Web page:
The Libyan parliament in Tobruk rejected the formation of a national unity government as part of a UN-backed plan to resolve the political crisis in Libya, following a vote on Monday.
Eighty-nine members, out of 104 attending the session, voted against supporting the government suggested by the Libyan presidential council based in Tunisia, and asked for a new government suggestion in 10 days.
Since 2014, Libya has witnessed a conflict between two parliaments and two governments. Each of them is supported by several militias on the ground.
The West aims to form a unified government, in an attempt to solve the political crisis, in order to fight the “Islamic State” (IS) militant group in the oil-rich country.
Tobruk parliament MPs told local media that they rejected the suggested government because it contains too many ministers, which is financially unsustainable while Libya is going through an economic crisis.
Despite refusing the suggested government, the Tobruk parliament did vote in favour of the UN-backed agreement for a new unified government.
They objected to only one article of this agreement, which allows the new government to appoint military leaders.
The UN envoy to Libya, Martin Kobler welcomed their decision to accept the agreement. “I welcome the endorsement of the Libyan Political Agreement by the House of Representatives today,” Kobler said on his Twitter account.
Kobler urged both the Presidential Council and the House of Representatives to take the necessary actions as soon as possible.
Meanwhile, unidentified forces fired at least four rockets at two camps for internally displaced people in Benghazi on 9 January, Human Rights Watch (HRW) said in a statement released on Sunday. Two witnesses told HRW that three rockets struck the Red Crescent camp, killing three civilians and injuring seven others, including two children.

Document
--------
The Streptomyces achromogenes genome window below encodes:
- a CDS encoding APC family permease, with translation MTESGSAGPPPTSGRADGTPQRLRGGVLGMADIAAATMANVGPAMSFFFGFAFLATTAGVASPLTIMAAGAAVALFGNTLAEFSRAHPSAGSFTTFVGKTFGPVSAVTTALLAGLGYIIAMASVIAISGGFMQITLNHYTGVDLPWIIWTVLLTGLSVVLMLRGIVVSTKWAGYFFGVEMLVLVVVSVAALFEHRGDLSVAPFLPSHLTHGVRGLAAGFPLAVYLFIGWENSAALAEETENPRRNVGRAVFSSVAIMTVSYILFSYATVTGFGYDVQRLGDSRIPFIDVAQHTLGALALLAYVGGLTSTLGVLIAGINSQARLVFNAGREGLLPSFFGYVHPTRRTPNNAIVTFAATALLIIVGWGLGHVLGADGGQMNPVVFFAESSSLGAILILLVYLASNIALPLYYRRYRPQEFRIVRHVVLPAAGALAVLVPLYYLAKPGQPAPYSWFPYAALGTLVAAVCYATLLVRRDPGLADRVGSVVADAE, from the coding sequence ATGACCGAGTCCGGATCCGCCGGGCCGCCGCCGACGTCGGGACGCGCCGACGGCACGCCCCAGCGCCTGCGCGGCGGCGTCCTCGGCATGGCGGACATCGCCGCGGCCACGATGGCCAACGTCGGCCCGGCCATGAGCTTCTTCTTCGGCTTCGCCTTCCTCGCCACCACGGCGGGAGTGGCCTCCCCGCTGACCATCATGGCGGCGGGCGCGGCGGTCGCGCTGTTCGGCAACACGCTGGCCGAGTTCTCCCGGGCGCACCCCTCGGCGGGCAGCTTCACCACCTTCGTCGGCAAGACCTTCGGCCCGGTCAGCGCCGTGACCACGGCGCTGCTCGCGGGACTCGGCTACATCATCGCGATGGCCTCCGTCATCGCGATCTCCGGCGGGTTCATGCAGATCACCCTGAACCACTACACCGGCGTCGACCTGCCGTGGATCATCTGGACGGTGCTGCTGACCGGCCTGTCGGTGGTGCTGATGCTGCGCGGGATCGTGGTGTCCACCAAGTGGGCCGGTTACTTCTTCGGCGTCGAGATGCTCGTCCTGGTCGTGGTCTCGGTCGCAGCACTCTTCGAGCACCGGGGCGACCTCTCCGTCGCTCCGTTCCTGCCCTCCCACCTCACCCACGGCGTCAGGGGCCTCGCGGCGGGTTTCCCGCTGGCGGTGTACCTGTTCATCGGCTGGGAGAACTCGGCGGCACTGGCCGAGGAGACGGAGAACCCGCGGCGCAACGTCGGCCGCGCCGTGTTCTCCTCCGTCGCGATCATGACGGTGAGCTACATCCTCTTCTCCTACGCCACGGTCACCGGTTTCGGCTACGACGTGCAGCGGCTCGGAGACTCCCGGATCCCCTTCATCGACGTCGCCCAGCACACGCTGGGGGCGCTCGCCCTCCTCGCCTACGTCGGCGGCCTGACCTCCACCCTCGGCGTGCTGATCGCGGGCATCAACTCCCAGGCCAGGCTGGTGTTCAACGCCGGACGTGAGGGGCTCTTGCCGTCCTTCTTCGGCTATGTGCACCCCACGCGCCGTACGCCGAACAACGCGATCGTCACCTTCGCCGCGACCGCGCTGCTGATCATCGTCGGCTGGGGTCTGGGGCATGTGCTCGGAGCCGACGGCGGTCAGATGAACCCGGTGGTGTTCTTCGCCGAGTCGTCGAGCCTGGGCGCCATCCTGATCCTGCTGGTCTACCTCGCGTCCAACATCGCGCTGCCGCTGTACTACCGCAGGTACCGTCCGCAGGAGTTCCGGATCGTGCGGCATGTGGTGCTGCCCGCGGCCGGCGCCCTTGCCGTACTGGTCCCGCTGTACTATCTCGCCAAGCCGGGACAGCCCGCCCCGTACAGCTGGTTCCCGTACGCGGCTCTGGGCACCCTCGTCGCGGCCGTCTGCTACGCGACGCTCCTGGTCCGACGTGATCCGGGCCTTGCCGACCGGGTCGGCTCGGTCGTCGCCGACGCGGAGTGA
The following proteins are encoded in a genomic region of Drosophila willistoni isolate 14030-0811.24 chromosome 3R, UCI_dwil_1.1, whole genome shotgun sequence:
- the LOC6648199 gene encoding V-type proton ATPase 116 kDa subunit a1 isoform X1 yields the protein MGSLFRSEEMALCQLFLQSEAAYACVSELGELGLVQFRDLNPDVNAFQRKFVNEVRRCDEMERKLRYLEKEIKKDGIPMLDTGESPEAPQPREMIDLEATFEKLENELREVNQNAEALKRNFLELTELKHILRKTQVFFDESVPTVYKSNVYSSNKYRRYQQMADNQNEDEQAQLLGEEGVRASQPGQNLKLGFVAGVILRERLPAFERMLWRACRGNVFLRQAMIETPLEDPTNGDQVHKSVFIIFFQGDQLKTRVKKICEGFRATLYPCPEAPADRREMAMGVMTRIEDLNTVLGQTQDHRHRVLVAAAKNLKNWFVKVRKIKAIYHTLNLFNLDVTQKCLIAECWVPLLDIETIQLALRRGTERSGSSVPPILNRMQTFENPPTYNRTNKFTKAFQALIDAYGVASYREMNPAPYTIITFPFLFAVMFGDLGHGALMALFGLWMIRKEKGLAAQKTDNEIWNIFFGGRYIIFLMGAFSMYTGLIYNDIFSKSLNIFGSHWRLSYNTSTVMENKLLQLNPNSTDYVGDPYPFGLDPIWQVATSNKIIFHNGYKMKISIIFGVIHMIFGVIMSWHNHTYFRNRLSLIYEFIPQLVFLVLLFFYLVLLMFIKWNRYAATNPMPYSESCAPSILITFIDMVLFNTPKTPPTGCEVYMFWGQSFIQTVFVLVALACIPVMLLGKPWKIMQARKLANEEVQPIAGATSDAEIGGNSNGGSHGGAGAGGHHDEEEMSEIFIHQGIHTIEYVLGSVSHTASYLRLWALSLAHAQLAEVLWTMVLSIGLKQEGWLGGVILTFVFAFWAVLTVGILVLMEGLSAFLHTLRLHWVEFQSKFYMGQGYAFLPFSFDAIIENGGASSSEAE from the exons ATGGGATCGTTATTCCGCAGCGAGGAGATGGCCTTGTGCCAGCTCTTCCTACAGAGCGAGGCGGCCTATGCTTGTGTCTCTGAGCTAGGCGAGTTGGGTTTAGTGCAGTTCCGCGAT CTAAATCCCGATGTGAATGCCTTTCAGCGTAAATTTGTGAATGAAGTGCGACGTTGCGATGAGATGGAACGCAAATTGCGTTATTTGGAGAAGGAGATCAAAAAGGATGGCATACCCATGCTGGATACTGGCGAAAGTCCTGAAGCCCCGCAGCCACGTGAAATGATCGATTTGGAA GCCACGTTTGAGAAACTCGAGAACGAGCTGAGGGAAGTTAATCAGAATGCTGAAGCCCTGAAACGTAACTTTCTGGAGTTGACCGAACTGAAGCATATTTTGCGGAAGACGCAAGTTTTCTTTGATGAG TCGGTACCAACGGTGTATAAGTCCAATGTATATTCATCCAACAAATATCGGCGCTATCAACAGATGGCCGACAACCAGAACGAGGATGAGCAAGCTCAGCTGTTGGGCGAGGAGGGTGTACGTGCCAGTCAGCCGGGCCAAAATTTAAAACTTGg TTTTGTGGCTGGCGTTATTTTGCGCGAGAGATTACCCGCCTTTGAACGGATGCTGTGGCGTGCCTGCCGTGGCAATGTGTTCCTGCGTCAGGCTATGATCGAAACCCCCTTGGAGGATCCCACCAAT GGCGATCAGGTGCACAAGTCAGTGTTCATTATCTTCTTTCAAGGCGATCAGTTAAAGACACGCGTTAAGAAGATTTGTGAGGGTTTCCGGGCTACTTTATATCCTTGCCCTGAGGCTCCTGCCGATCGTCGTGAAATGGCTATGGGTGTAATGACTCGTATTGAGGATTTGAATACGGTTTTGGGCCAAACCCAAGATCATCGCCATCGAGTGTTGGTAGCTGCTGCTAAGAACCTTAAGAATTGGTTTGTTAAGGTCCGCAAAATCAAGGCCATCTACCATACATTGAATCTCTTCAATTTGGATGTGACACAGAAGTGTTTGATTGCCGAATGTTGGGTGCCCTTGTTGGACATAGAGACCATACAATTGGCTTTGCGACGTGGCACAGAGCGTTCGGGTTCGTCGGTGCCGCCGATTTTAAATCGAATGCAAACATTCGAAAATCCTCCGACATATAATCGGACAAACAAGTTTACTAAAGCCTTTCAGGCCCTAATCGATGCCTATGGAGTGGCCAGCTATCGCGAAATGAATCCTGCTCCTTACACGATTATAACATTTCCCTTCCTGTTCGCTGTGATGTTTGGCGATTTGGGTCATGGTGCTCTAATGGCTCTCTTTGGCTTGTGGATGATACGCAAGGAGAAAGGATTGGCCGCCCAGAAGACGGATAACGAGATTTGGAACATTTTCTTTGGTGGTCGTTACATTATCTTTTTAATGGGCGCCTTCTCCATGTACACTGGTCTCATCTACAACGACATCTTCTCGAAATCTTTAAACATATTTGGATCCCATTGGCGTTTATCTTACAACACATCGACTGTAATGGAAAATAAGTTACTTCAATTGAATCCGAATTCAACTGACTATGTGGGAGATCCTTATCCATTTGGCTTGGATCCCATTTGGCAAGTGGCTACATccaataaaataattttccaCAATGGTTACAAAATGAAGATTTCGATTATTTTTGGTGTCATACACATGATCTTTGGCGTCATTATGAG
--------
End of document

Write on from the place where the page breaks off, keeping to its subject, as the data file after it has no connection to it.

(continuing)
“Firing rockets into displaced persons’ camps with no military present shows an utter disregard for civilian lives,” deputy Middle East director at HRW, Joe Stork said. “Armed forces and militias need to do their utmost to protect civilians and ensure they are out of harm’s way.”
“The current conflict raging in Benghazi, in eastern Libya since July 2014 has displaced thousands of residents as a result of indiscriminate attacks on residential areas, killing civilians and damaging hospitals and other buildings, particularly in the downtown area,” the HRW statement read.
“All parties in the armed conflict in Libya are required to abide by the laws of war. Serious violations of this code, when committed with criminal intent, are war crimes. Those who commit, order, assist, or have command responsibility for war crimes are subject to prosecution by domestic courts or the International Criminal Court (ICC).”
Meanwhile, senior US officials said the US and its allies are increasing reconnaissance flights and are collecting intelligence in Libya in preparation for possible airstrikes and commando raids against the “Islamic State” (IS).
“It’s fair to say that we’re looking to take decisive military action against IS, in conjunction with the political process,” chairman of the Joint Chiefs of Staff, General Joseph Dunford said Friday to US media. “The president has made it clear that we have the authority to use military force.”
Libya has witnessed a major lapse in security since the ouster of former leader Muamar Gaddafi in 2011.General Dunford said the US, France, Italy and the UK are concerned about the growing power of IS in Libya, hoping to contain the group before it spreads throughout North Africa.
He stressed on the importance of “putting a firewall” between IS in Libya and other militant Islamist extremist groups on the African continent, while working to strengthen the ability of African governments to fight those groups themselves.